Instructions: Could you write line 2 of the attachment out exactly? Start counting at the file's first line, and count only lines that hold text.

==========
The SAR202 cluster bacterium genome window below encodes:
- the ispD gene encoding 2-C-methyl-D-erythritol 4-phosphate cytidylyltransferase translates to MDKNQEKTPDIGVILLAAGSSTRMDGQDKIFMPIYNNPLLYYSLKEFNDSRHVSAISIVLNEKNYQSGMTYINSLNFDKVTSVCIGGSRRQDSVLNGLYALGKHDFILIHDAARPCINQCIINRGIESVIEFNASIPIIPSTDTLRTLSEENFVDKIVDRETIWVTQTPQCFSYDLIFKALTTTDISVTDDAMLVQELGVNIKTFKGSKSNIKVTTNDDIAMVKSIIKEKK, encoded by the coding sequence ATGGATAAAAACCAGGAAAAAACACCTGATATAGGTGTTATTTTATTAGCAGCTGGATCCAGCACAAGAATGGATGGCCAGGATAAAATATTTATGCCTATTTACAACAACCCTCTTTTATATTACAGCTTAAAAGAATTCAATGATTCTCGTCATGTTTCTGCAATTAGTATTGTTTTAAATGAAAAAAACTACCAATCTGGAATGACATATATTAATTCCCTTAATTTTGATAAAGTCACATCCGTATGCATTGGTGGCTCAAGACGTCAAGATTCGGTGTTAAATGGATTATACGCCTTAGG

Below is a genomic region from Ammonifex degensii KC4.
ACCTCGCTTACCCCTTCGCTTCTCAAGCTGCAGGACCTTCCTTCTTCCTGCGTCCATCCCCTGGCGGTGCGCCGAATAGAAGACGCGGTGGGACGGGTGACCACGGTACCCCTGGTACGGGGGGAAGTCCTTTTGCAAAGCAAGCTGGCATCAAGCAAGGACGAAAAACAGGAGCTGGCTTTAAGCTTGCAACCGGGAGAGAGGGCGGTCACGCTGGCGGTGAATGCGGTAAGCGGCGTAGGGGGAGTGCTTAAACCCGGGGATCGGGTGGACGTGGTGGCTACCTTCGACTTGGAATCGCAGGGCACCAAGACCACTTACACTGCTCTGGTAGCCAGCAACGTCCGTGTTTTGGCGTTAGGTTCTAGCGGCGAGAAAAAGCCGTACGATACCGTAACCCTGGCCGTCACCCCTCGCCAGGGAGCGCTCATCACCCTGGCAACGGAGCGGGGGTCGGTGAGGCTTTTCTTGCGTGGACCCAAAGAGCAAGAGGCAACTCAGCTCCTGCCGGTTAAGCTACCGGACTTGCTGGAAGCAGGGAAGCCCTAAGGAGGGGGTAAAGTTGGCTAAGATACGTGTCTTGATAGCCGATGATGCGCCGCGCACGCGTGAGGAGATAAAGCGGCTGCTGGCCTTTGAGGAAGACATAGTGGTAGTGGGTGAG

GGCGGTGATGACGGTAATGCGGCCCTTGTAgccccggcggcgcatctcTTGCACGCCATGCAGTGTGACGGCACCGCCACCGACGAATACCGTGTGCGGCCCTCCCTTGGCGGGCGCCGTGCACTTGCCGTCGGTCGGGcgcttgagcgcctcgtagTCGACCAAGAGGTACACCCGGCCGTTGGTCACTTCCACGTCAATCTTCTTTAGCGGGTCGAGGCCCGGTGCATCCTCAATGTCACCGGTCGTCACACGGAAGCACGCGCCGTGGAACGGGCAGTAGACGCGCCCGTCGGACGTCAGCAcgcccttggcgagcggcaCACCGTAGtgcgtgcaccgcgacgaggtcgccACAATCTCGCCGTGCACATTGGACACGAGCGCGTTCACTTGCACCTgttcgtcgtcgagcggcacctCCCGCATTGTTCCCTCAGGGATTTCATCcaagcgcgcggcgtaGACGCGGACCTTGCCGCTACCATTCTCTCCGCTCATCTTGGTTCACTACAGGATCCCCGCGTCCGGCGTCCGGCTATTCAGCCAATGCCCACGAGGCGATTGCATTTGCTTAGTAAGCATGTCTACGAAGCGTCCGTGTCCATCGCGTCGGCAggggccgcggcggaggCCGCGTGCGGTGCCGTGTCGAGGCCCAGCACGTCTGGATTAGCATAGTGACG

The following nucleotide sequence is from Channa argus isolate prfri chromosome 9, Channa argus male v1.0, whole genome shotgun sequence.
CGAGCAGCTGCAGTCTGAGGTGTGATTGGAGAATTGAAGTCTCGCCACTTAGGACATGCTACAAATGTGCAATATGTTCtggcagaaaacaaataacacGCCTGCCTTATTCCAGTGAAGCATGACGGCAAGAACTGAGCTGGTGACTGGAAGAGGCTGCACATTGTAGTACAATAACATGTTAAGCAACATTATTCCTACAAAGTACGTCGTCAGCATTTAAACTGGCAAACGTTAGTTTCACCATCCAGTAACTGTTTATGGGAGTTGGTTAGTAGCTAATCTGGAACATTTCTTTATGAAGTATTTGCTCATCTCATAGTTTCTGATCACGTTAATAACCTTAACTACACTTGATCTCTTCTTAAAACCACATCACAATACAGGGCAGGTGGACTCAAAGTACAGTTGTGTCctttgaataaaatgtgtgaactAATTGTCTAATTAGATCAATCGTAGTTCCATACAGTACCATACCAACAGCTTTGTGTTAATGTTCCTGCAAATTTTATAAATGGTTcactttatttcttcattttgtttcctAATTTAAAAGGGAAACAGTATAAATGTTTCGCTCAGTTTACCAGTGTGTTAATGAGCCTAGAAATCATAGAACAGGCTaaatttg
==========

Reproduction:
- the ispD gene encoding 2-C-methyl-D-erythritol 4-phosphate cytidylyltransferase translates to MDKNQEKTPDIGVILLAAGSSTRMDGQDKIFMPIYNNPLLYYSLKEFNDSRHVSAISIVLNEKNYQSGMTYINSLNFDKVTSVCIGGSRRQDSVLNGLYALGKHDFILIHDAARPCINQCIINRGIESVIEFNASIPIIPSTDTLRTLSEENFVDKIVDRETIWVTQTPQCFSYDLIFKALTTTDISVTDDAMLVQELGVNIKTFKGSKSNIKVTTNDDIAMVKSIIKEKK, encoded by the coding sequence ATGGATAAAAACCAGGAAAAAACACCTGATATAGGTGTTATTTTATTAGCAGCTGGATCCAGCACAAGAATGGATGGCCAGGATAAAATATTTATGCCTATTTACAACAACCCTCTTTTATATTACAGCTTAAAAGAATTCAATGATTCTCGTCATGTTTCTGCAATTAGTATTGTTTTAAATGAAAAAAACTACCAATCTGGAATGACATATATTAATTCCCTTAATTTTGATAAAGTCACATCCGTATGCATTGGTGGCTCAAGACGTCAAGATTCGGTGTTAAATGGATTATACGCCTTAGG